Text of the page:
The only thing she had left of him was his estate. If she lost that, she would lose him.
It became obvious in our first conversation that she wasn’t here to talk to me about stocks, bonds, houses, buildings, businesses, or timberland. She had inherited all of that from her father.
From a purely financial perspective, one may have thought she now had it easy. It was certainly more money than she could ever spend. But far from feeling relief, she felt a burden she could barely express.
“Dad always took care of all this, but now that he is gone, what am I supposed to do with it? I just wish I knew what he would want me to do…”
Inheritances can be a benefit, a barrier, or a burden. The thing to remember is that an inheritance, as with most any windfall of wealth, does not create anything new…it simply magnifies what is already present.
Inheritance as a benefit. An inheritance can make a good life better. If the first thing that comes to your mind when you think of “a good life” is money or other forms of wealth, you probably don’t have a good life.
A good life is one filled with purpose, aligned with one’s priorities, rich in relationships, loved by a few and confident on one’s direction. That’s a pretty idealistic list and all of us fall short in each area.
But the addition of $10,000, $100,000 or even $1,000,000 won’t fundamentally improve anything on the above list. It could make some of these things worse, as your focus shifts from people to money.
Or it could make what is already good, better, by supplying the material resources to live out the purpose, priorities, and relationships with greater freedom and generosity.
Inheritance as a barrier. An inheritance can make a bad life worse. I see it all the time. Sometimes the need to hold down a job so that one can earn an income is one of the few positive guardrails in one’s life. Take away the need for that structure of work and some people fall apart. They have no purpose higher than their own pleasure, no priorities other than their own entertainment, no relationships beyond those that serve their interests, no love outside of the love of self.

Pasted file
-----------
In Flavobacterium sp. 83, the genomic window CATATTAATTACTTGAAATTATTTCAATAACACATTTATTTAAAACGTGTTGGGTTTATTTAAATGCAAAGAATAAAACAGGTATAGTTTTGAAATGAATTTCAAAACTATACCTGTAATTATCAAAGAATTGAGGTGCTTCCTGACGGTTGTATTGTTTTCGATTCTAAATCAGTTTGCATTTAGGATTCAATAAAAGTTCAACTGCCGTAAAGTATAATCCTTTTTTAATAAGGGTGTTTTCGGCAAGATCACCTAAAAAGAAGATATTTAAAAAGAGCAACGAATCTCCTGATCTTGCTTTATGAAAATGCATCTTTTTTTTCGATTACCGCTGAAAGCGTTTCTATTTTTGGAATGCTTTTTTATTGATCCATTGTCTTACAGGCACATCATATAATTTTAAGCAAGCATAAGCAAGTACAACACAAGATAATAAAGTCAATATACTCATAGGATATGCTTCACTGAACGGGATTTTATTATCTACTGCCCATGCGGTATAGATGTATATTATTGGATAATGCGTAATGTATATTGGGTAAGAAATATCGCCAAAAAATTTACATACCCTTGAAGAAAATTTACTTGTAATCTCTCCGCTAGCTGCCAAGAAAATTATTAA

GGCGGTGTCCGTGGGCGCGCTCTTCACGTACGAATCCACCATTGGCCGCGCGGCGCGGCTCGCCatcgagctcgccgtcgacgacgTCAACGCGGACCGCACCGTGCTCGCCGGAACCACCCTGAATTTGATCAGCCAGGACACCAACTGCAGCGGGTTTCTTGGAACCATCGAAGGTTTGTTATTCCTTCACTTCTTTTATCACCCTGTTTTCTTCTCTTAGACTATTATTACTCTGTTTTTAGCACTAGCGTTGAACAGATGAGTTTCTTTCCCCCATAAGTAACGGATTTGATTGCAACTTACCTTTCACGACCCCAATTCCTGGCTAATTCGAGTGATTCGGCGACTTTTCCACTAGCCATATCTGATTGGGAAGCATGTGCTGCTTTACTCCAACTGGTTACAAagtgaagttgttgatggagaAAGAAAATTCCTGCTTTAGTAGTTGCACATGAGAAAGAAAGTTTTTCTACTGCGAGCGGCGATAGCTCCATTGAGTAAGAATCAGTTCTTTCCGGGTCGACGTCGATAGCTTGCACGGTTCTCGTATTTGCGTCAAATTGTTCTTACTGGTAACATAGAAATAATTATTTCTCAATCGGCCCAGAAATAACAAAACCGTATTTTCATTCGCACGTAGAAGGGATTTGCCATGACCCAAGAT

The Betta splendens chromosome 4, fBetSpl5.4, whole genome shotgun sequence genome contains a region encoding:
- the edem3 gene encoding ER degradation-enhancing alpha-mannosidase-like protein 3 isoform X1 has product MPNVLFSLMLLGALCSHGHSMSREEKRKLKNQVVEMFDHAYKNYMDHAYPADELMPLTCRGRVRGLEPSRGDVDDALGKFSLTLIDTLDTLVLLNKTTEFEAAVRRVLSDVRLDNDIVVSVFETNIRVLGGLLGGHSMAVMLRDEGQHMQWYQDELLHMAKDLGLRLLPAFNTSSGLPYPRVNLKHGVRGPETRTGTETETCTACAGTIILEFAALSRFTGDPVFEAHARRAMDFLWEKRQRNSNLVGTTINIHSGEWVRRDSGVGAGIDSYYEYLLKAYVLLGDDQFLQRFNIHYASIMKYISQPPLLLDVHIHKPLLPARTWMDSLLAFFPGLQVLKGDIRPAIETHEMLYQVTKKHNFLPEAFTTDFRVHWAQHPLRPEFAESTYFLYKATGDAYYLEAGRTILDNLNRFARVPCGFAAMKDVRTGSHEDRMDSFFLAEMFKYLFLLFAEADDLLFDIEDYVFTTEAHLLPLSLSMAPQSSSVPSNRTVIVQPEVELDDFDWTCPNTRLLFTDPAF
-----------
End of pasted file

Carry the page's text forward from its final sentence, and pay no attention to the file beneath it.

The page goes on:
In this instance, the lazy person gets lazier and the selfish person gets more selfish. Money has simply given this person the weapon he needs to express his true self.
The inheritance is actually a barrier to personal growth.
Inheritance as a burden. An inheritance can make an insecure life less secure. Some of us just seem to have arrived on the scene feeling guilty. Was it nature or nurture – no one will ever know. But we are plagued by a sense that somehow we’ve done something wrong…or we’re about to.
When this person inherits a large sum, as in the case of the woman above, it can offer a megaphone to our guilty feelings.
Like the son who grows up be a man, but continually hears the voice of his father saying, “Whatever you do, don’t strike out! You know how you always strike out! Well, don’t do it! Don’t strike out!”
And three lethargic whiffs of a bat later, the disheartened son strikes out…fulfilling his father’s prophetic utterance over him.
If the thought of inheriting money terrifies you, you may be hearing voices (literally or figuratively) saying, “Don’t strike out with this money!”
And the more vague the feeling of guilt, doom, or incompetence, the more difficult it is to shake it. After all, when you don’t know how success and failure are being defined, it’s impossible to know if you’re doing well or not.
To be sure, an inheritance should be a benefit to an heir. Ideally, it is another in a long line of gifts and acts of love passed over a lifetime from a parent to a child.
If you’re alive and reading this, you’ll one day leave an inheritance…and some of it may involve money.
Give careful thought as to how what you leave behind is a benefit, not a barrier or a burden.
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